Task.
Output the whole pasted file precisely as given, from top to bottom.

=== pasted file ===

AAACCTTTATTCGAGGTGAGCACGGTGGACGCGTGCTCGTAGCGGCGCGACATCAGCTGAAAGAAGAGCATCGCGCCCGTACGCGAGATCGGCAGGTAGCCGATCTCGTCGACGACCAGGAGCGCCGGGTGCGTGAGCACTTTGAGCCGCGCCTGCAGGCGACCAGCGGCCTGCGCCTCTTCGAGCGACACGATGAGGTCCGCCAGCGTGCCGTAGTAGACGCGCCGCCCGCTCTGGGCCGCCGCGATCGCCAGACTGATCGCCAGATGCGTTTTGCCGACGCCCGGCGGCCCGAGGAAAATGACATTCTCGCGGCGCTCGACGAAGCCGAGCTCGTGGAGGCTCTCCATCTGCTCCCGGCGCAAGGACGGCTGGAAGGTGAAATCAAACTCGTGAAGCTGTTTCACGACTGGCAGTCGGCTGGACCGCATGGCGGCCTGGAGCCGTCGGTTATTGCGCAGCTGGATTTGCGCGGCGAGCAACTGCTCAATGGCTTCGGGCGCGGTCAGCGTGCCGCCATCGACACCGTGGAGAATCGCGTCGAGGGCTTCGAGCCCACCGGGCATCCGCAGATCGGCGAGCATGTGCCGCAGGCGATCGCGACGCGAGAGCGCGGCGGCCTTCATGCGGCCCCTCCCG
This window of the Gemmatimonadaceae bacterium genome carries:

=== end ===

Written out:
AAACCTTTATTCGAGGTGAGCACGGTGGACGCGTGCTCGTAGCGGCGCGACATCAGCTGAAAGAAGAGCATCGCGCCCGTACGCGAGATCGGCAGGTAGCCGATCTCGTCGACGACCAGGAGCGCCGGGTGCGTGAGCACTTTGAGCCGCGCCTGCAGGCGACCAGCGGCCTGCGCCTCTTCGAGCGACACGATGAGGTCCGCCAGCGTGCCGTAGTAGACGCGCCGCCCGCTCTGGGCCGCCGCGATCGCCAGACTGATCGCCAGATGCGTTTTGCCGACGCCCGGCGGCCCGAGGAAAATGACATTCTCGCGGCGCTCGACGAAGCCGAGCTCGTGGAGGCTCTCCATCTGCTCCCGGCGCAAGGACGGCTGGAAGGTGAAATCAAACTCGTGAAGCTGTTTCACGACTGGCAGTCGGCTGGACCGCATGGCGGCCTGGAGCCGTCGGTTATTGCGCAGCTGGATTTGCGCGGCGAGCAACTGCTCAATGGCTTCGGGCGCGGTCAGCGTGCCGCCATCGACACCGTGGAGAATCGCGTCGAGGGCTTCGAGCCCACCGGGCATCCGCAGATCGGCGAGCATGTGCCGCAGGCGATCGCGACGCGAGAGCGCGGCGGCCTTCATGCGGCCCCTCCCG
This window of the Gemmatimonadaceae bacterium genome carries: